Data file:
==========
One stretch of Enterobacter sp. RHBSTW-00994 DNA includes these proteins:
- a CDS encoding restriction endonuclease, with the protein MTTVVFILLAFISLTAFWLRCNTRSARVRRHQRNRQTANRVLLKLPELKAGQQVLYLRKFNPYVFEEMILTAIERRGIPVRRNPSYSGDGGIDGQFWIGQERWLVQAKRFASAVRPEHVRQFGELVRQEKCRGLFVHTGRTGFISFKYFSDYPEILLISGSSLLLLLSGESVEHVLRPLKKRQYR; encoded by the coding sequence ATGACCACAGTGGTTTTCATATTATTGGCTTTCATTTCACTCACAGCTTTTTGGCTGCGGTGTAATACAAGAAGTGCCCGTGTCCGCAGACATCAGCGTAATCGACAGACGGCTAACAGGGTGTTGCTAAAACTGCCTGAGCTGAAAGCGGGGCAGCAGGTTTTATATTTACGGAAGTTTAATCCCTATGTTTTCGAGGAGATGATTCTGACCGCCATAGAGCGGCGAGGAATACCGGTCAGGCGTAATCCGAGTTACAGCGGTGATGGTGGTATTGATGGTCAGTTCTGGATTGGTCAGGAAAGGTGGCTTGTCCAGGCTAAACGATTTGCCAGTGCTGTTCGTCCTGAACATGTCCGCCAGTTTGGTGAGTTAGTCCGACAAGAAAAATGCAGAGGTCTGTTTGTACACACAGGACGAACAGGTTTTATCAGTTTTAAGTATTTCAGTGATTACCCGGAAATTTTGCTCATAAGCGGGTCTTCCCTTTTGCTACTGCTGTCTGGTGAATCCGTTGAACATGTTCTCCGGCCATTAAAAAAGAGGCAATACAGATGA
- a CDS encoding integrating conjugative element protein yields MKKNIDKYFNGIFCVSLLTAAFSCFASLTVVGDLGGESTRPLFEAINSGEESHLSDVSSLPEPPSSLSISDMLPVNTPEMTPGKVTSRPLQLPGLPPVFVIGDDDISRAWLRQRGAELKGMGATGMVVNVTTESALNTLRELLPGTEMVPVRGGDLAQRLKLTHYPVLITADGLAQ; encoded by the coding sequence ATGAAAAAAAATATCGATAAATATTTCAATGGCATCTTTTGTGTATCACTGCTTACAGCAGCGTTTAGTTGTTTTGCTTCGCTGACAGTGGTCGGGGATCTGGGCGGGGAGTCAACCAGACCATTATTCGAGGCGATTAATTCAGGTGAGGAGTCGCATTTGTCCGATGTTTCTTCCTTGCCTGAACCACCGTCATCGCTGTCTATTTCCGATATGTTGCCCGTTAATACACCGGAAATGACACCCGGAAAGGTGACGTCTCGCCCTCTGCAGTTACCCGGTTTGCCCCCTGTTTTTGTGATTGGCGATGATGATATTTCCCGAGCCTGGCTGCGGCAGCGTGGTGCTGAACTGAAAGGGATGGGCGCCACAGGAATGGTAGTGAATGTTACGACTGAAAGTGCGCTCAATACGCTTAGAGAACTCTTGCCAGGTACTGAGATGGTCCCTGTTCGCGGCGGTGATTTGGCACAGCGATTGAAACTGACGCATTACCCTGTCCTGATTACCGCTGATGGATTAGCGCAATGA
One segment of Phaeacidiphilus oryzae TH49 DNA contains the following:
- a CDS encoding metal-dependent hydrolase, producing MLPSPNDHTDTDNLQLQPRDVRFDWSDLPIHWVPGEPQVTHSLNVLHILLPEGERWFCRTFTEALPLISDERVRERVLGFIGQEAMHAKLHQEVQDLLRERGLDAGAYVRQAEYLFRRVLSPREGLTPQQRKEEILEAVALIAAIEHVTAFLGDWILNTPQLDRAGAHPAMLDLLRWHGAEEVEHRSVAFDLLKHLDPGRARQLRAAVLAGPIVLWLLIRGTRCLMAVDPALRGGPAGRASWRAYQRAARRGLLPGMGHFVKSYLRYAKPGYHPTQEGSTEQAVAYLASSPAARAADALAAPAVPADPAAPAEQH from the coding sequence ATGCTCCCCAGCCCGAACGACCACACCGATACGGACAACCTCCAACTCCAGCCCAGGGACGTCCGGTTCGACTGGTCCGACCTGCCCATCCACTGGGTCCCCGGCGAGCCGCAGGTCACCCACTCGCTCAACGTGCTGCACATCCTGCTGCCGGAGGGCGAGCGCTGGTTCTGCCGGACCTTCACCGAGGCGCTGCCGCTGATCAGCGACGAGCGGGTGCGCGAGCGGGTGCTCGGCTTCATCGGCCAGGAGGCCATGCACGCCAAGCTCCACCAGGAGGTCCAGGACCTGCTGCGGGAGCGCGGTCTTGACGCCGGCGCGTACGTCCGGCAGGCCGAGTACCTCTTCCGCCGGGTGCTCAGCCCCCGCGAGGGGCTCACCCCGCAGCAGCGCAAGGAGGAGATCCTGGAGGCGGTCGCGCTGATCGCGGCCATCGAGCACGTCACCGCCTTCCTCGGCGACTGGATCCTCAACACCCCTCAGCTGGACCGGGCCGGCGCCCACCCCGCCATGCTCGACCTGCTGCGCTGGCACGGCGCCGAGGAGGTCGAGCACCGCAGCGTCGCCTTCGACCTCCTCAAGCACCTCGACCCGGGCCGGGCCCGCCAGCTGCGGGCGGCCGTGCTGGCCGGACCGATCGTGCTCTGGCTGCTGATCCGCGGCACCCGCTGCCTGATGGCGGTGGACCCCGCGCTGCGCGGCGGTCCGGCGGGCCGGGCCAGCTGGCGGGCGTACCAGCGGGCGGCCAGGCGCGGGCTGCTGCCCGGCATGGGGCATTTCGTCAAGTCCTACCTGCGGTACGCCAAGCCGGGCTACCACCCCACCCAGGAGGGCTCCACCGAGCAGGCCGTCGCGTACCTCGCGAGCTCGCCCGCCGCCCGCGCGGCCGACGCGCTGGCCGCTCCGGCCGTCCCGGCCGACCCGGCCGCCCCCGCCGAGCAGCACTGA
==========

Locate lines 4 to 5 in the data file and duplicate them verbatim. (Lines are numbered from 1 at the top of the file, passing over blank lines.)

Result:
One segment of Phaeacidiphilus oryzae TH49 DNA contains the following:
- a CDS encoding metal-dependent hydrolase, producing MLPSPNDHTDTDNLQLQPRDVRFDWSDLPIHWVPGEPQVTHSLNVLHILLPEGERWFCRTFTEALPLISDERVRERVLGFIGQEAMHAKLHQEVQDLLRERGLDAGAYVRQAEYLFRRVLSPREGLTPQQRKEEILEAVALIAAIEHVTAFLGDWILNTPQLDRAGAHPAMLDLLRWHGAEEVEHRSVAFDLLKHLDPGRARQLRAAVLAGPIVLWLLIRGTRCLMAVDPALRGGPAGRASWRAYQRAARRGLLPGMGHFVKSYLRYAKPGYHPTQEGSTEQAVAYLASSPAARAADALAAPAVPADPAAPAEQH from the coding sequence ATGCTCCCCAGCCCGAACGACCACACCGATACGGACAACCTCCAACTCCAGCCCAGGGACGTCCGGTTCGACTGGTCCGACCTGCCCATCCACTGGGTCCCCGGCGAGCCGCAGGTCACCCACTCGCTCAACGTGCTGCACATCCTGCTGCCGGAGGGCGAGCGCTGGTTCTGCCGGACCTTCACCGAGGCGCTGCCGCTGATCAGCGACGAGCGGGTGCGCGAGCGGGTGCTCGGCTTCATCGGCCAGGAGGCCATGCACGCCAAGCTCCACCAGGAGGTCCAGGACCTGCTGCGGGAGCGCGGTCTTGACGCCGGCGCGTACGTCCGGCAGGCCGAGTACCTCTTCCGCCGGGTGCTCAGCCCCCGCGAGGGGCTCACCCCGCAGCAGCGCAAGGAGGAGATCCTGGAGGCGGTCGCGCTGATCGCGGCCATCGAGCACGTCACCGCCTTCCTCGGCGACTGGATCCTCAACACCCCTCAGCTGGACCGGGCCGGCGCCCACCCCGCCATGCTCGACCTGCTGCGCTGGCACGGCGCCGAGGAGGTCGAGCACCGCAGCGTCGCCTTCGACCTCCTCAAGCACCTCGACCCGGGCCGGGCCCGCCAGCTGCGGGCGGCCGTGCTGGCCGGACCGATCGTGCTCTGGCTGCTGATCCGCGGCACCCGCTGCCTGATGGCGGTGGACCCCGCGCTGCGCGGCGGTCCGGCGGGCCGGGCCAGCTGGCGGGCGTACCAGCGGGCGGCCAGGCGCGGGCTGCTGCCCGGCATGGGGCATTTCGTCAAGTCCTACCTGCGGTACGCCAAGCCGGGCTACCACCCCACCCAGGAGGGCTCCACCGAGCAGGCCGTCGCGTACCTCGCGAGCTCGCCCGCCGCCCGCGCGGCCGACGCGCTGGCCGCTCCGGCCGTCCCGGCCGACCCGGCCGCCCCCGCCGAGCAGCACTGA